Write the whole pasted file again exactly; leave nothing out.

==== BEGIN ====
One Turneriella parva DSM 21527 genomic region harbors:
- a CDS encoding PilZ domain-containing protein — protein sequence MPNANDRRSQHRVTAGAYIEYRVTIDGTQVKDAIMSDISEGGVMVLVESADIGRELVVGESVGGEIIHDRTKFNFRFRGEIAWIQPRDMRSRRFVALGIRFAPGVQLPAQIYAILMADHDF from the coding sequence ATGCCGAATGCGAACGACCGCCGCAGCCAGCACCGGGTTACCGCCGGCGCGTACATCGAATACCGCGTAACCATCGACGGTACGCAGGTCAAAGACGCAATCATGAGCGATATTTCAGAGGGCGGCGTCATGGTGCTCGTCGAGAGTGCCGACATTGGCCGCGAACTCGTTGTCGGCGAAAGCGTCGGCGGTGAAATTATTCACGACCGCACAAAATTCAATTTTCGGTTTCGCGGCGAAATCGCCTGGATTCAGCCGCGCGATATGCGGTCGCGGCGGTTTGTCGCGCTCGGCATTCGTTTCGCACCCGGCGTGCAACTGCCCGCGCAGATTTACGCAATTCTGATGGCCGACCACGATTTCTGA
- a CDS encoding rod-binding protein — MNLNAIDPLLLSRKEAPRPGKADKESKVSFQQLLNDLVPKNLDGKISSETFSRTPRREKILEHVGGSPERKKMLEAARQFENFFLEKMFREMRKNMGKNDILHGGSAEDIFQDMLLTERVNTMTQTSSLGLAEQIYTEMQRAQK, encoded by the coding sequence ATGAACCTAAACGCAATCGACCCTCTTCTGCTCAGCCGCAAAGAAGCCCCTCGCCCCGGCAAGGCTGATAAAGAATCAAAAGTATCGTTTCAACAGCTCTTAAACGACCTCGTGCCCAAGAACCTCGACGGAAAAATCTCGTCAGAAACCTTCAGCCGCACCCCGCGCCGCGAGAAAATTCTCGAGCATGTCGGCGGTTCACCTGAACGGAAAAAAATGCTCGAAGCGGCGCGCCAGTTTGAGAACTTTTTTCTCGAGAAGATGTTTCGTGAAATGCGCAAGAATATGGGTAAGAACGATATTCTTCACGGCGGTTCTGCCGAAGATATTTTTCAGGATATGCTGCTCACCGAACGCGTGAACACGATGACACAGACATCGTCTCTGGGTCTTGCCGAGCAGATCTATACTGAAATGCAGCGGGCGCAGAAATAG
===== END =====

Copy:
One Turneriella parva DSM 21527 genomic region harbors:
- a CDS encoding PilZ domain-containing protein — protein sequence MPNANDRRSQHRVTAGAYIEYRVTIDGTQVKDAIMSDISEGGVMVLVESADIGRELVVGESVGGEIIHDRTKFNFRFRGEIAWIQPRDMRSRRFVALGIRFAPGVQLPAQIYAILMADHDF from the coding sequence ATGCCGAATGCGAACGACCGCCGCAGCCAGCACCGGGTTACCGCCGGCGCGTACATCGAATACCGCGTAACCATCGACGGTACGCAGGTCAAAGACGCAATCATGAGCGATATTTCAGAGGGCGGCGTCATGGTGCTCGTCGAGAGTGCCGACATTGGCCGCGAACTCGTTGTCGGCGAAAGCGTCGGCGGTGAAATTATTCACGACCGCACAAAATTCAATTTTCGGTTTCGCGGCGAAATCGCCTGGATTCAGCCGCGCGATATGCGGTCGCGGCGGTTTGTCGCGCTCGGCATTCGTTTCGCACCCGGCGTGCAACTGCCCGCGCAGATTTACGCAATTCTGATGGCCGACCACGATTTCTGA
- a CDS encoding rod-binding protein — MNLNAIDPLLLSRKEAPRPGKADKESKVSFQQLLNDLVPKNLDGKISSETFSRTPRREKILEHVGGSPERKKMLEAARQFENFFLEKMFREMRKNMGKNDILHGGSAEDIFQDMLLTERVNTMTQTSSLGLAEQIYTEMQRAQK, encoded by the coding sequence ATGAACCTAAACGCAATCGACCCTCTTCTGCTCAGCCGCAAAGAAGCCCCTCGCCCCGGCAAGGCTGATAAAGAATCAAAAGTATCGTTTCAACAGCTCTTAAACGACCTCGTGCCCAAGAACCTCGACGGAAAAATCTCGTCAGAAACCTTCAGCCGCACCCCGCGCCGCGAGAAAATTCTCGAGCATGTCGGCGGTTCACCTGAACGGAAAAAAATGCTCGAAGCGGCGCGCCAGTTTGAGAACTTTTTTCTCGAGAAGATGTTTCGTGAAATGCGCAAGAATATGGGTAAGAACGATATTCTTCACGGCGGTTCTGCCGAAGATATTTTTCAGGATATGCTGCTCACCGAACGCGTGAACACGATGACACAGACATCGTCTCTGGGTCTTGCCGAGCAGATCTATACTGAAATGCAGCGGGCGCAGAAATAG